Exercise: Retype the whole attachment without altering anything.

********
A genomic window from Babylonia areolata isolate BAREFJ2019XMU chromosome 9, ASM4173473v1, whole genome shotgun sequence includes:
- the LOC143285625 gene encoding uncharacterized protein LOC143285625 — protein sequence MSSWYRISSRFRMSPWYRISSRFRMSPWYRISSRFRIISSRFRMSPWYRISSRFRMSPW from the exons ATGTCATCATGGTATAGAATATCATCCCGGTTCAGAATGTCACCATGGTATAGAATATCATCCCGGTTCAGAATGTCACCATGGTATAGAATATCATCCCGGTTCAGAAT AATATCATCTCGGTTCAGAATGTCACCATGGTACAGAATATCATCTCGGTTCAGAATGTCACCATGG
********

A genomic window from Babylonia areolata isolate BAREFJ2019XMU chromosome 9, ASM4173473v1, whole genome shotgun sequence includes:
- the LOC143285625 gene encoding uncharacterized protein LOC143285625 — protein sequence MSSWYRISSRFRMSPWYRISSRFRMSPWYRISSRFRIISSRFRMSPWYRISSRFRMSPW from the exons ATGTCATCATGGTATAGAATATCATCCCGGTTCAGAATGTCACCATGGTATAGAATATCATCCCGGTTCAGAATGTCACCATGGTATAGAATATCATCCCGGTTCAGAAT AATATCATCTCGGTTCAGAATGTCACCATGGTACAGAATATCATCTCGGTTCAGAATGTCACCATGG